The U.S. Senate and House recently affirmed support for what Israel is doing in Gaza under the pretext that what is happening is because of what Hamas militants have done. The reaffirmation ignored the fact that U.S. weapons are most likely being used by Israel to kill innocent Palestinians.
Last week, on Friday, a strategic accord was signed between Georgia and the U.S. that once again granted support for the conflict started by Georgia in South Ossetia against Russia in August. The accord ignores the fact that Georgia provoked the Russian response.
In Somalia, the U.S. launched an anti-piracy naval force to combat Somali pirates. This continues U.S. meddling in the affairs of Somalia, a meddling that began years ago under the pretext that the U.S. needed to get involved in the weak state’s government so terrorists would not turn Somalia into a safe haven.
The Status of Forces Agreement (SOFA), which provided a basis for U.S. troops to remain in Iraq and mandated that U.S. troops leave Iraq by December 31, 2011, was signed and agreed upon in the final months of 2008. Several leaders like Grand Ayatollah Sistani spoke out against the agreement claiming it prolongs and further legitimizes the U.S. occupation.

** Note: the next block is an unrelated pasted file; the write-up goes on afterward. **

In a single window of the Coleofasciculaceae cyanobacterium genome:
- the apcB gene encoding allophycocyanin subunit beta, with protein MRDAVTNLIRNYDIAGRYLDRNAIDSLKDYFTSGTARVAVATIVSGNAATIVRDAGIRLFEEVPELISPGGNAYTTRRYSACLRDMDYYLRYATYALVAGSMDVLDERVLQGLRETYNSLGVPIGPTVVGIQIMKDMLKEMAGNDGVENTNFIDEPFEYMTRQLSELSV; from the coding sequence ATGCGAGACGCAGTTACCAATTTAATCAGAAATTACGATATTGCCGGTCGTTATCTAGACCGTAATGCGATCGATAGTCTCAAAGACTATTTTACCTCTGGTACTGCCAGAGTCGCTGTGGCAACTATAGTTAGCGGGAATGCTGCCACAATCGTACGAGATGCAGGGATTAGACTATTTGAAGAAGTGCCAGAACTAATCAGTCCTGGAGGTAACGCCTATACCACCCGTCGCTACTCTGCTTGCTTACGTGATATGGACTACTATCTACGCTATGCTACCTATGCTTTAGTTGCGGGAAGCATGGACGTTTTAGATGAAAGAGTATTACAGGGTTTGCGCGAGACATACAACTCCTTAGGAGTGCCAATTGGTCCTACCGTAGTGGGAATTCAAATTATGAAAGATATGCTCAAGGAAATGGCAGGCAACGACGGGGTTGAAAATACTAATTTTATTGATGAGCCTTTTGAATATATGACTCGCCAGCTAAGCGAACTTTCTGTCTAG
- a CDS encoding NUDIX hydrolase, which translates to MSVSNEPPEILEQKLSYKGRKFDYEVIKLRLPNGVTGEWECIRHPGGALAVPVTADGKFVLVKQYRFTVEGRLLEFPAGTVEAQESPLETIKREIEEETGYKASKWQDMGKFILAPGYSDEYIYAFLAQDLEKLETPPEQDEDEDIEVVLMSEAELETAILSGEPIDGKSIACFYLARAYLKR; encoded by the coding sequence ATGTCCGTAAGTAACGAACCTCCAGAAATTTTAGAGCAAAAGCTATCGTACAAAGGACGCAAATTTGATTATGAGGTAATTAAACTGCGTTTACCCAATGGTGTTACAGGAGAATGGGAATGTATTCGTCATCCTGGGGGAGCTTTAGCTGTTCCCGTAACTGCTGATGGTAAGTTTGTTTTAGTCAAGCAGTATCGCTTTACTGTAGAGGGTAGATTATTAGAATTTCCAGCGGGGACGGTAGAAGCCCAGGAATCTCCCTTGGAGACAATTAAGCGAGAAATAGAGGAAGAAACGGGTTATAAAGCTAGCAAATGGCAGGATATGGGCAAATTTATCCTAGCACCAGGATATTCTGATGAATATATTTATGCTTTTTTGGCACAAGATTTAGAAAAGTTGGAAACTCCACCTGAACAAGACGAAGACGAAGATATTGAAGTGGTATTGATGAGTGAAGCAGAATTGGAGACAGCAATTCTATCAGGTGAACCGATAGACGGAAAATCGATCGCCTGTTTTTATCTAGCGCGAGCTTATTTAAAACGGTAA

Sistani was concerned with the fact that the pact did not give Iraq the authority to control the transfer of occupation forces into and out of Iraq, did not permit control of shipments, and granted occupying forces immunity from prosecution in Iraqi courts.
In Afghanistan, the U.S. plans to reassert itself by sending a helicopter unit to Afghanistan to lend support to four additional ground brigades that will be sent to Afghanistan later in the year. (While those in the Bush Administration may be behind many of the current actions between the U.S. and Afghanistan, Obama has expressed support for a “surge” in Afghanistan.)
The recent Mumbai attacks have members of the Bush Administration considering the prospect of future incursions into Pakistan. Bush and Obama have expressed interest in taking out “sanctuaries” in Pakistan where members of al Qaeda are.
Current U.S. foreign policy guarantees that the policy of intervention will be employed.
History shows intervention has been employed often and the employment of intervention quite often leads to war crimes and crimes against humanity being perpetrated by the U.S.
Even if the U.S. does not formally send forces in, “covert” operations or the arming of sects like Hamas in Israel to take on the Palestinian Liberation Organization and the Taliban in Afghanistan to take on the Soviets is, for the most part, standard operating procedure---a tactic for increasing U.S. power in regions of the world.